The late Dr. I.F.B. Common (1990) refers to many of these previously unrecorded Australian moth foodplant records in his lavishly illustrated book, Moths of Australia (ISBN 0-522-84326-3, Melbourne Univ. Press; 535 pp.).  I am deeply indebted to Ian Common (then of the CSIRO/Entomology, Canberra), and also to Steve Fletcher (then of the BMNH/Entomology, London), for their untiring assistance over a period of 14 years, with the identification (or verification) of most of the numerous Australian moths that I was rearing (or attempting to rear!) between 1965-1978.  Without their input, many of these species would have remained unidentified, or determined only to genus at best....

The earlier preserved specimens (1965-1971), that were documented in the “Portraits---” book (also including most of those reported in the 1979 paper), were deposited in the entomological collections of the S.A. MUSEUM, ADELAIDE - hopefully, still(?) arranged under their original code- numbers, as recorded in both of the above-mentioned publications....Jan Forrest (Senior Collections Manager) is now in charge of the invertebrate collections at the S.A. Museum.  Some of the later Western Australian life history studies (1972-78) went primarily to the entomological collections at the W.A. DEPT. of AGRICULTURE (then of Jarrah Rd., South PERTH), or to the AUSTRALIAN NATIONAL INSECT COLLECTION (ANIC), CANBERRA.

A complimentary copy (#40) of the 1988 book (“Portraits---”) was donated to the Entomology Dept. of the BRITISH MUSEUM (Nat. Hist.), LONDON, soon after the book became available for distribution.  This went to D.S. Fletcher (geometrid specialist), who had so kindly and consistently helped me with the more difficult Australian determinations over the years (see p.371, col.2).  Later, a second copy was ordered by the the BMNH entomological library....Hence the widespread mystification over Scoble's (inadvertent??) total omission, of my numerous well-documented geometrid foodplant records, from his definitive 2-volume world geometrid catalog (1999)....This remains all the more puzzling in light of his letter to me, dated 14 March 1989, a copy of which is reproduced here as a PDF.  [Click here for a PDF showing advertisement for the Scoble geometrid catalog.]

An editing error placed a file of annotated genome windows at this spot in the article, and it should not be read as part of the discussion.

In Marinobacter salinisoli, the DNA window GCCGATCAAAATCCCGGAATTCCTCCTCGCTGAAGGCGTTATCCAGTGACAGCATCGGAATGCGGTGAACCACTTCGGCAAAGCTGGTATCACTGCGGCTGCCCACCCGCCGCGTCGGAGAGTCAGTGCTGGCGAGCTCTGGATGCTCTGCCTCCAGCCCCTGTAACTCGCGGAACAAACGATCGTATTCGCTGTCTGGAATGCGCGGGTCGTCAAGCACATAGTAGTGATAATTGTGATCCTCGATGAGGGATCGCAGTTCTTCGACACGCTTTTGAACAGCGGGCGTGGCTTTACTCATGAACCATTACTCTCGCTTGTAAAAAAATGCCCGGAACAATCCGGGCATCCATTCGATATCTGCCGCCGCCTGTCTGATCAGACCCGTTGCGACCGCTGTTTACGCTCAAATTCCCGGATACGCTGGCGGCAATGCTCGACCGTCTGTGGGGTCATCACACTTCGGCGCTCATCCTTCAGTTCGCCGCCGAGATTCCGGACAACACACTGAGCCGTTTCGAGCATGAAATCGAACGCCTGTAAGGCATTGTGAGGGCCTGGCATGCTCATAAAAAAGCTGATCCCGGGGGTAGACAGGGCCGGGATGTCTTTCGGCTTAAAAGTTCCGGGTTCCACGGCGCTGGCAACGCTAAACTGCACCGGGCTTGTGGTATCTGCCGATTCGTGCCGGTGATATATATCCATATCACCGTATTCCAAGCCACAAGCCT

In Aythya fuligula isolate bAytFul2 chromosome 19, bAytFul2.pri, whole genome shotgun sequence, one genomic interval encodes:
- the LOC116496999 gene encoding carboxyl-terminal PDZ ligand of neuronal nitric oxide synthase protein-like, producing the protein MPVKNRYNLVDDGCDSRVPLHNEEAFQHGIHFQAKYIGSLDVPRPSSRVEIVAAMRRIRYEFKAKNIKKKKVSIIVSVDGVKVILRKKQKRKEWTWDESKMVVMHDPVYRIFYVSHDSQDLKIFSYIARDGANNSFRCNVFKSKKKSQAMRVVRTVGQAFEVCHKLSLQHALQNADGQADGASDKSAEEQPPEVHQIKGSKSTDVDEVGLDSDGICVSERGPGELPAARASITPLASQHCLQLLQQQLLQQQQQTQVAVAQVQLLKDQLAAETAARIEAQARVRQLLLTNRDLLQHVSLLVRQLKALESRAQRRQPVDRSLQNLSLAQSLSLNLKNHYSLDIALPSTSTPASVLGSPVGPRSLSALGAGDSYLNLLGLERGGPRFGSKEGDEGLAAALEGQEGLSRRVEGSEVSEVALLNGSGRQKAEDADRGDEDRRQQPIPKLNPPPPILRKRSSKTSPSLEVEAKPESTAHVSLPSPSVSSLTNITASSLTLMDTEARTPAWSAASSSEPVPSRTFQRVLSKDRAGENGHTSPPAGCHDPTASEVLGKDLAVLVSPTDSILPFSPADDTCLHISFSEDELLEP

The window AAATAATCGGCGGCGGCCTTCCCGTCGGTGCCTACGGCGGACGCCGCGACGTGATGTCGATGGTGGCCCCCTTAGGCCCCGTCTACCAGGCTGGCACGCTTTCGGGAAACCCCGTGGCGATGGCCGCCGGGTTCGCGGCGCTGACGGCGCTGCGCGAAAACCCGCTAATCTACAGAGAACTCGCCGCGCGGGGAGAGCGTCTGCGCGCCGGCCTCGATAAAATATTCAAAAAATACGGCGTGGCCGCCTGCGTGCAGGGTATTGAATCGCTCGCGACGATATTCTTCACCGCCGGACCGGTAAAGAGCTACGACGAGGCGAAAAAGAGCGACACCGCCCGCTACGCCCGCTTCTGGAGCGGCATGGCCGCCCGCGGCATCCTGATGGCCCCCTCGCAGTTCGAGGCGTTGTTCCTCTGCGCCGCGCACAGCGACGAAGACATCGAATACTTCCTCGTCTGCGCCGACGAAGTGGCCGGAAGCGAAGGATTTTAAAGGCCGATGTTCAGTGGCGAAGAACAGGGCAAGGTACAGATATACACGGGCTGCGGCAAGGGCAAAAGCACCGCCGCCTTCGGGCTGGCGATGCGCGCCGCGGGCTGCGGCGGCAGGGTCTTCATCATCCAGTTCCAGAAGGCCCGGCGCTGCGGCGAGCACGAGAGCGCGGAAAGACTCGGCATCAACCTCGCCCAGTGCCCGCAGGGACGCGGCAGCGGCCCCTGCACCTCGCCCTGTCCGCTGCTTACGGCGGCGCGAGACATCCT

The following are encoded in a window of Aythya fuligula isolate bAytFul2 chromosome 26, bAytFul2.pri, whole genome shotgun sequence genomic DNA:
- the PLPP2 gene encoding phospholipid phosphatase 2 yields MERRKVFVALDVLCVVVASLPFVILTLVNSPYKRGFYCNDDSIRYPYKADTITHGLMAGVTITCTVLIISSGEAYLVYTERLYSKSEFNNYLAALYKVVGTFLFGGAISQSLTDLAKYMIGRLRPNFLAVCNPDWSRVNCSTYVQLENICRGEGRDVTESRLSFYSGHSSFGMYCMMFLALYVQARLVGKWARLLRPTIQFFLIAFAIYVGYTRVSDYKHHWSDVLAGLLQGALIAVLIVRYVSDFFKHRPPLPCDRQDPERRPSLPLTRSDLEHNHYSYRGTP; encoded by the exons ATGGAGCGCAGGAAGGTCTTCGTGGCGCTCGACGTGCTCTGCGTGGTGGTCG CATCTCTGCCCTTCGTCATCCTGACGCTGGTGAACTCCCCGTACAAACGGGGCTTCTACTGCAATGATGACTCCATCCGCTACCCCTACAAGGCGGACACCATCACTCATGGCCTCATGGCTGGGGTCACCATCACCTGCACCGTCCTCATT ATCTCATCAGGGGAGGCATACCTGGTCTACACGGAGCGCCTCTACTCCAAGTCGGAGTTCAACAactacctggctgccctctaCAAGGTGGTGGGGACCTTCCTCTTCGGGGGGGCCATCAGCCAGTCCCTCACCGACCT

Other professional responses to the “Portraits---” book are also included here as PDF's, along with Scoble's - various letters and published reviews, etc.....Amongst these are commentaries from Rindge, Covell, Janzen, Edwards, Moulds, and others.  Inexplicably, ALL of the Australian geometrid foodplant records documented in the 72-page 1979 publication (see pp.20-47 therein) were also overlooked by the compiler(s) of the Scoble tome - perhaps due to the “obscurity” of the (international) Journal of the Lepidopterists' Society(?)....OR, due to doubts regarding the accuracy of the moth determinations(??) - all of them issuing, as they did, from two of the leading moth taxonomists of that time period (I.F.B. Common & D.S. Fletcher), both experts on the Australian fauna(???)....

This book has now been widely dispersed to many individuals and institutions around the planet.  A few unsold copies still remain in the author's possession (ARIZONA), and others are still available from the ANIC Bookshop, CSIRO (Entomology), in CANBERRA.  These remnant copies are now being sold for about half price (plus postage), from either location.

Something to look forward to:  The book contains over 1,500 photographs, mostly from life, along with much behavioral documentation (“mere natural history”, as a pompous acquaintance was once overheard remarking).  Not a single table, chart, graph, diagram, cladogram, or mathematical equation will be encountered anywhere in the entire book!  And the language is just plain English!!  Pretentious, intimidating jargon (designed to exclude amateurs) and/or popular buzz-words/phrases are never employed.....Well, how could that possibly be conveying any “valid scientific information”, you ask??  It all depends on what kinds of information the reader is seeking!!  For a summary of exactly what this book is (and is NOT) attempting to convey, please see pp. 19-20 [click here].  See also the Rindge review (1989), in the J. New York Ent. Soc. 97(1): 123, which nicely defines my chosen “niche”!....

I continue to imagine that (just perhaps?) we do not all robotically seek exactly the same kinds of information, regurgitated (zombie-like) in exactly the same style and format, as if we were nothing more than a mechanistic assemblage of clones!!  Whatever happened to “diversity”??  All writings that report observations of biological phenomena cannot (and should not) be standardized and “homogenized”, in order to be mindlessly STUFFED INTO the same rigid format of identical subheadings and identical boring prose, like a straight-jacket (one-style-fits-all??), and still hope to clearly convey all of the more subtle or nuanced observations [see also Standen (1950) and Wheeler (1929), for multiple hilarious validations of every aspect of the foregoing mini-rant!].